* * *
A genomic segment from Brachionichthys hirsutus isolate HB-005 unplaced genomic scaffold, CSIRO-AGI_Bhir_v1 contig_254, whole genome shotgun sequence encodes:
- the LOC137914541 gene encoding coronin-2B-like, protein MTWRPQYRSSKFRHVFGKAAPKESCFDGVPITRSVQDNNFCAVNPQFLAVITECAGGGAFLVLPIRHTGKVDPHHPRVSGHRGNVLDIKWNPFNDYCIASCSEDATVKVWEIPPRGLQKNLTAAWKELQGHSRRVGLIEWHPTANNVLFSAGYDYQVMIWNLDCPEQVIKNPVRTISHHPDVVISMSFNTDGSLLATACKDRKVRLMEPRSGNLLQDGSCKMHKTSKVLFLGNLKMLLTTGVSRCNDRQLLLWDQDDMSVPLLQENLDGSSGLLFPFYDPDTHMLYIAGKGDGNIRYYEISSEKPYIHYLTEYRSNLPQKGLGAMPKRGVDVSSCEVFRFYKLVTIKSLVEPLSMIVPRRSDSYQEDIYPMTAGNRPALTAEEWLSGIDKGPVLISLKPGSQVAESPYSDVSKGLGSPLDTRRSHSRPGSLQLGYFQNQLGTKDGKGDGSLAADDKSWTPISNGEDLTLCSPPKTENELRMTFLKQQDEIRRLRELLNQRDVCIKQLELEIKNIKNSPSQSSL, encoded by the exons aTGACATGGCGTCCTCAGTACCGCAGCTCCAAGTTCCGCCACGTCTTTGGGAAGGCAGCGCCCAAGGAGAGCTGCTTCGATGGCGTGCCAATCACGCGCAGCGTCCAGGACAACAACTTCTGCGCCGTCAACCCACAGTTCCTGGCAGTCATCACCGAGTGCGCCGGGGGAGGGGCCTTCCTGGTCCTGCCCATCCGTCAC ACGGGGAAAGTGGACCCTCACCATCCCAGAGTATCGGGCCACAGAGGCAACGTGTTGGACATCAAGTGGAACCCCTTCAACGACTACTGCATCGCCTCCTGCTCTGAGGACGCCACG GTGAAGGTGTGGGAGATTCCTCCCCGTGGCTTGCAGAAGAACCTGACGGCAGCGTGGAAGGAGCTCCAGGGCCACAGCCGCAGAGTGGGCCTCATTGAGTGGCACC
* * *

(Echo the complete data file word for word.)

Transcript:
A genomic segment from Brachionichthys hirsutus isolate HB-005 unplaced genomic scaffold, CSIRO-AGI_Bhir_v1 contig_254, whole genome shotgun sequence encodes:
- the LOC137914541 gene encoding coronin-2B-like, protein MTWRPQYRSSKFRHVFGKAAPKESCFDGVPITRSVQDNNFCAVNPQFLAVITECAGGGAFLVLPIRHTGKVDPHHPRVSGHRGNVLDIKWNPFNDYCIASCSEDATVKVWEIPPRGLQKNLTAAWKELQGHSRRVGLIEWHPTANNVLFSAGYDYQVMIWNLDCPEQVIKNPVRTISHHPDVVISMSFNTDGSLLATACKDRKVRLMEPRSGNLLQDGSCKMHKTSKVLFLGNLKMLLTTGVSRCNDRQLLLWDQDDMSVPLLQENLDGSSGLLFPFYDPDTHMLYIAGKGDGNIRYYEISSEKPYIHYLTEYRSNLPQKGLGAMPKRGVDVSSCEVFRFYKLVTIKSLVEPLSMIVPRRSDSYQEDIYPMTAGNRPALTAEEWLSGIDKGPVLISLKPGSQVAESPYSDVSKGLGSPLDTRRSHSRPGSLQLGYFQNQLGTKDGKGDGSLAADDKSWTPISNGEDLTLCSPPKTENELRMTFLKQQDEIRRLRELLNQRDVCIKQLELEIKNIKNSPSQSSL, encoded by the exons aTGACATGGCGTCCTCAGTACCGCAGCTCCAAGTTCCGCCACGTCTTTGGGAAGGCAGCGCCCAAGGAGAGCTGCTTCGATGGCGTGCCAATCACGCGCAGCGTCCAGGACAACAACTTCTGCGCCGTCAACCCACAGTTCCTGGCAGTCATCACCGAGTGCGCCGGGGGAGGGGCCTTCCTGGTCCTGCCCATCCGTCAC ACGGGGAAAGTGGACCCTCACCATCCCAGAGTATCGGGCCACAGAGGCAACGTGTTGGACATCAAGTGGAACCCCTTCAACGACTACTGCATCGCCTCCTGCTCTGAGGACGCCACG GTGAAGGTGTGGGAGATTCCTCCCCGTGGCTTGCAGAAGAACCTGACGGCAGCGTGGAAGGAGCTCCAGGGCCACAGCCGCAGAGTGGGCCTCATTGAGTGGCACC